Comparing NSCollectionView and UICollectionView #2
In this post, I will talk about the difference in preparing the content container for macOS and iOS respectively.
For those who came from the iOS world, UICollectionView has been a long time component since iOS 6. It is widely used to display contents that are in different layouts, e.g. grid, row-based, or any custom layout.
DataSource protocol is used provide the data and views required by a collection view. In iOS, there are two required methods to build the bare minimum of UICollectionView.
collectionView(UICollectionView, numberOfItemsInSection: Int)
collectionView(UICollectionView, cellForItemAt: IndexPath)
The first one is similar to the counterpart in macOS, but the second is a bit different.
collectionView(NSCollectionView, numberOfItemsInSection: Int)
collectionView(NSCollectionView, itemForRepresentedObjectAt: IndexPath)
It is quite obvious that the first API is used to indicate the number of cells or items in the section (default one session only). The second API is the one actually gathering data information and configure the view components.
From the method signature, you may notice the difference. iOS is creating the item quite directly, but macOS kind of create this weird thing called “Represented Object”. It is due to legacy support. NSCollectionView actually exists since macOS 10.5, while iOS version is built from scratch. There are a lot of learnings in creating the modern NSCollectionView APIs.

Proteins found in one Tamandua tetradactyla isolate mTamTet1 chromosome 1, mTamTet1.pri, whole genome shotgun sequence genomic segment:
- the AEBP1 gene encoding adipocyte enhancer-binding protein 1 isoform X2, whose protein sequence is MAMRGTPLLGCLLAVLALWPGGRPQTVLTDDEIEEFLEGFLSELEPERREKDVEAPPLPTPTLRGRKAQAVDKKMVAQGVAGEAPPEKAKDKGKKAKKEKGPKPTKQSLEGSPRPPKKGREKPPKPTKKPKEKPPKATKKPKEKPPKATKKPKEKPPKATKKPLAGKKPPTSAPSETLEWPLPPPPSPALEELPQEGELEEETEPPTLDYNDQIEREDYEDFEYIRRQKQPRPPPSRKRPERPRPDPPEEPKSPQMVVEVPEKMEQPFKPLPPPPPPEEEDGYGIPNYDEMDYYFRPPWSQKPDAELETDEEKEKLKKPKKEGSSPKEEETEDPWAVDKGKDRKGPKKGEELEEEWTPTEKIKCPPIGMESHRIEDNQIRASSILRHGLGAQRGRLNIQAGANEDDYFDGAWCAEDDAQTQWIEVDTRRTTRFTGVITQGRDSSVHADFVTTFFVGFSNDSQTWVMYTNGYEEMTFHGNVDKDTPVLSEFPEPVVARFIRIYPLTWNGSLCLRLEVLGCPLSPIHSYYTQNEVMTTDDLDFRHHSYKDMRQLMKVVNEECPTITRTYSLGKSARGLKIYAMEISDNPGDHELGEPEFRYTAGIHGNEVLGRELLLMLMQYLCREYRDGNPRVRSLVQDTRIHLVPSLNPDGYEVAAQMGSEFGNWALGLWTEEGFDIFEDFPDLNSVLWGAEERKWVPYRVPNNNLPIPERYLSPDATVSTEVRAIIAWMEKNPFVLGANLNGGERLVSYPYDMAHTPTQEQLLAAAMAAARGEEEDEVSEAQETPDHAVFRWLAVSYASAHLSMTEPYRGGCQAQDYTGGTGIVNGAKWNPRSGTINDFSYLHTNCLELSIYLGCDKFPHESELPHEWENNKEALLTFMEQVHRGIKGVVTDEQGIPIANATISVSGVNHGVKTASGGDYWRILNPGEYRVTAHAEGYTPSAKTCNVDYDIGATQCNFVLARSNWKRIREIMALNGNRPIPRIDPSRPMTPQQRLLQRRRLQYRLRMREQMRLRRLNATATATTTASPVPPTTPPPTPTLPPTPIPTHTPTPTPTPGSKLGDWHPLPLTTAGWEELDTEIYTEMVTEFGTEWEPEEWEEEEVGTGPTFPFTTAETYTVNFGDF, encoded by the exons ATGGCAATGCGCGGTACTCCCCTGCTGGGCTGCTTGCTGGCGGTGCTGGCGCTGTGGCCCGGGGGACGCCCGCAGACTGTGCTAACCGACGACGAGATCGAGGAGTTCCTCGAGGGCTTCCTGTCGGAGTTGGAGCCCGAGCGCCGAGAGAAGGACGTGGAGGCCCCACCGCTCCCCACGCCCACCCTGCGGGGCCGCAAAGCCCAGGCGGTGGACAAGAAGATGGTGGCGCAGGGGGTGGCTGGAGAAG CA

To simplify and visualize the development process, we generally create the container content using Interface Builder, which will be included into Nib files (saved as *.xib files).
In iOS, we also set a “bridge” called
Reuse Identifier. The Collection View has a mechanism to manage memory usage of multiple cells. The Data Source method will look for a cell stored in a pool with the
Reuse Identifier. In simple case, all the cells are having the same identifier. Each time, one cell is pulled out and configure the view components based on the backing data store content. It may setup different text fields or images to the cell display. This
Reuse Identifier will be registered to a chosen Nib file, and loads the default view components inside.
In macOS, however, the workflow is a bit different. It uses a
makeItem(withIdentifier identifier: String, for indexPath: IndexPath) method to create the item object. A simple but magic way to connect to the Nib file is by setting the identifier the same name as the Nib file. For example, an identifier of
MyItem will look for a nib file named
MyItem.xib and retrieve its content. For a quick demo, you can watch a YouTube video here.
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In porting apps from iOS to macOS, one would compare the similarities and port the code over. Since 2015 with OSX El…medium.com